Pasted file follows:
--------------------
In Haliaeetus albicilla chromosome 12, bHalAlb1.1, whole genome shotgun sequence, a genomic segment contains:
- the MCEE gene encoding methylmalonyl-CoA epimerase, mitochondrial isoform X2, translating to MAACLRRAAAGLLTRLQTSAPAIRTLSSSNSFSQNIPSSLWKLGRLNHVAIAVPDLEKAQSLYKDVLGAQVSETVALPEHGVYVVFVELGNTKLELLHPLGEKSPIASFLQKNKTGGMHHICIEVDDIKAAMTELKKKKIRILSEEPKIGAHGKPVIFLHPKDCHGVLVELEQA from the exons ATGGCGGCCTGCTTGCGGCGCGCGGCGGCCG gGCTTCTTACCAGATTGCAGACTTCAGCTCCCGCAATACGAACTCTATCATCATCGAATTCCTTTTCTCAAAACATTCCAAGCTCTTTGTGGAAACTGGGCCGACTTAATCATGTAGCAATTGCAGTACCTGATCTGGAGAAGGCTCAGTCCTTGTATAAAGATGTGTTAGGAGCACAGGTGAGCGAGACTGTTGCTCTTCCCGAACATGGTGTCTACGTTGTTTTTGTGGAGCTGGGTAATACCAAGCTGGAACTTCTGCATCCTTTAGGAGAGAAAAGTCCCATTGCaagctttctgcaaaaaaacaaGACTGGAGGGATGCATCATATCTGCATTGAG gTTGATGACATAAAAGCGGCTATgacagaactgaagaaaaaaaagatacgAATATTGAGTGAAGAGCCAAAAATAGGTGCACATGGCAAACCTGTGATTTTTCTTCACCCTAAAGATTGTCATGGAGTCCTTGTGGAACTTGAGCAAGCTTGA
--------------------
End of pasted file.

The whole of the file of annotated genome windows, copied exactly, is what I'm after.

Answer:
In Haliaeetus albicilla chromosome 12, bHalAlb1.1, whole genome shotgun sequence, a genomic segment contains:
- the MCEE gene encoding methylmalonyl-CoA epimerase, mitochondrial isoform X2, translating to MAACLRRAAAGLLTRLQTSAPAIRTLSSSNSFSQNIPSSLWKLGRLNHVAIAVPDLEKAQSLYKDVLGAQVSETVALPEHGVYVVFVELGNTKLELLHPLGEKSPIASFLQKNKTGGMHHICIEVDDIKAAMTELKKKKIRILSEEPKIGAHGKPVIFLHPKDCHGVLVELEQA from the exons ATGGCGGCCTGCTTGCGGCGCGCGGCGGCCG gGCTTCTTACCAGATTGCAGACTTCAGCTCCCGCAATACGAACTCTATCATCATCGAATTCCTTTTCTCAAAACATTCCAAGCTCTTTGTGGAAACTGGGCCGACTTAATCATGTAGCAATTGCAGTACCTGATCTGGAGAAGGCTCAGTCCTTGTATAAAGATGTGTTAGGAGCACAGGTGAGCGAGACTGTTGCTCTTCCCGAACATGGTGTCTACGTTGTTTTTGTGGAGCTGGGTAATACCAAGCTGGAACTTCTGCATCCTTTAGGAGAGAAAAGTCCCATTGCaagctttctgcaaaaaaacaaGACTGGAGGGATGCATCATATCTGCATTGAG gTTGATGACATAAAAGCGGCTATgacagaactgaagaaaaaaaagatacgAATATTGAGTGAAGAGCCAAAAATAGGTGCACATGGCAAACCTGTGATTTTTCTTCACCCTAAAGATTGTCATGGAGTCCTTGTGGAACTTGAGCAAGCTTGA